Freeman

PERSPECTIVE

A Lesson From the Past

Remember the Maine?

MARCH 01, 1994 by WILLIAM J. ELLENBERGER

Admiral H. G. Rickover was eccentric, an iconoclast, often at odds with his peers and superiors in the Navy. But his perfectionism gave us our nuclear propulsion Navy. Our first nuclear submarine, U.S.S. Nautilus, went into service in January 1955. The Polaris fleet followed in 1960. Rickover named them for patriots beginning with George Washington and including Daniel Boone, Will Rogers, George Washington Carver, and others. Why this disregard for Navy tradition of naming submarines for marine life? Despite the demands of his profession Rickover had two avocations: history and the education of American youth. By naming the Polaris fleet for patriots he sought to keep their names and deeds before the public, especially young Americans. He wrote a book, Eminent Americans: Namesakes of the Polaris Submarine Fleet, in which his wife assisted in the biographical research.

His interest in American history was renewed in 1974 by a newspaper article recalling the destruction of the battleship Maine. The journalist questioned again whether the sinking was due to an external or an internal explosion and quoted the Chief of the Navy’s Bureau of Steam Engineering as saying that the explosion was in one of the ship’s ammunition magazines. The admiral decided to review the findings of the Board of Inquiry and other relevant information, and to apply modern technological analysis to determine the probable cause of the explosion. Navy technical laboratories performed tests and experiments for him. After relating the tests to the written record, he concluded that there was insufficient evidence to support the Board of Inquiry’s conclusion that the Maine was destroyed by an external mine. Moreover, there was now significant evidence of the likelihood of an internal explosion. Two related factors supported this: the bituminous coal used by the Navy often caught fire in the coal bunkers due to spontaneous combustion, and only a thin steel wall separated some of the bunkers from the ship’s ammunition storage.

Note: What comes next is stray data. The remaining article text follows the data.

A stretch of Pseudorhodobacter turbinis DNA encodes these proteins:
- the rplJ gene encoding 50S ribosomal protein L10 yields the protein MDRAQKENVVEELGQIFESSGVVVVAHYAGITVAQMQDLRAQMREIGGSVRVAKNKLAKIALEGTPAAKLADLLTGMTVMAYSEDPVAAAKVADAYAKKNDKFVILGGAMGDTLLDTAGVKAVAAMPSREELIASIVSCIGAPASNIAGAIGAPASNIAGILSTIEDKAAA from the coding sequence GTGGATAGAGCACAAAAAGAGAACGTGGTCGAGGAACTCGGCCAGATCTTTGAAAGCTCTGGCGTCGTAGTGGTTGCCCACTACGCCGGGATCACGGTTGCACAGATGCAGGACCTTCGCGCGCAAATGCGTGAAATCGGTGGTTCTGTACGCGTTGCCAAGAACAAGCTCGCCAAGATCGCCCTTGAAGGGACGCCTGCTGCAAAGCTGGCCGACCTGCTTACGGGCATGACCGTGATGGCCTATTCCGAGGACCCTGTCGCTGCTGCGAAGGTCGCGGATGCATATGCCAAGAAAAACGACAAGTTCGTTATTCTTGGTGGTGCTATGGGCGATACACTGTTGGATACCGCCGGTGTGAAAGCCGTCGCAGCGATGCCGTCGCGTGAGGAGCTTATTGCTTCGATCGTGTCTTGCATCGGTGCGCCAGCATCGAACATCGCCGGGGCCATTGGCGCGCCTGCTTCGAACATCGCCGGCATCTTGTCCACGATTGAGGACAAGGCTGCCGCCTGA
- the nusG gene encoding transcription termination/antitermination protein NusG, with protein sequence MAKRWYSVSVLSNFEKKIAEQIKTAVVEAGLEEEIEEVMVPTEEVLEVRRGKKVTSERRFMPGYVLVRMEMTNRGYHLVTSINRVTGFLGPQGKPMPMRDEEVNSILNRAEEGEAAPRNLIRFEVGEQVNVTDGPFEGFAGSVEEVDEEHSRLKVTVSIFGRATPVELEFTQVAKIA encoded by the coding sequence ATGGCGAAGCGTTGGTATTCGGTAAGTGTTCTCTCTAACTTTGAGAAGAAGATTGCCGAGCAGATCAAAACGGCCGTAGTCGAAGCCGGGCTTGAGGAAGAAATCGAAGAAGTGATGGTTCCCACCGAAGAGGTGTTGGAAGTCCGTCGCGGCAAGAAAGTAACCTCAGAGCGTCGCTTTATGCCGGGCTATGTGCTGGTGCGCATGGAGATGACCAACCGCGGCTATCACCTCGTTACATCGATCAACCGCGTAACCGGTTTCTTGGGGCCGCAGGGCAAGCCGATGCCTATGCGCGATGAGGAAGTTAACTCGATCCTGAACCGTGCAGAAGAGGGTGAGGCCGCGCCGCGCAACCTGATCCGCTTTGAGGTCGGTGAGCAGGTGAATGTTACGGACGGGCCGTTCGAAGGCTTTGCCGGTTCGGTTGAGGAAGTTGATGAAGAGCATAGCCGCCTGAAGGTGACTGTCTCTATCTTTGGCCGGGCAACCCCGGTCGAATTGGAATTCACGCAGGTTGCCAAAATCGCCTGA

Had modern technological analysis been available and applied in 1898 the meaning of “Remember the Maine” could have been significantly different. Admiral Rickover stated the lesson as follows: “. . . we can no longer approach technical problems with the casualness and confidence held by Americans in 1898. The Maine should impress us that technical problems must be examined by competent and qualified people; and that the result of their investigation must be fully and fairly presented to their fellow citizens.” Now, almost two decades later, his further warning bears repetition and emphasis: “With the vastness of our government and the difficulty of controlling it, we must make sure that those in ‘high places’ do not, without most careful consideration of the consequences, exert our prestige and might. Such uses of our power may result in serious international actions at great cost in lives and money—injurious to the interests and standing of the United States.”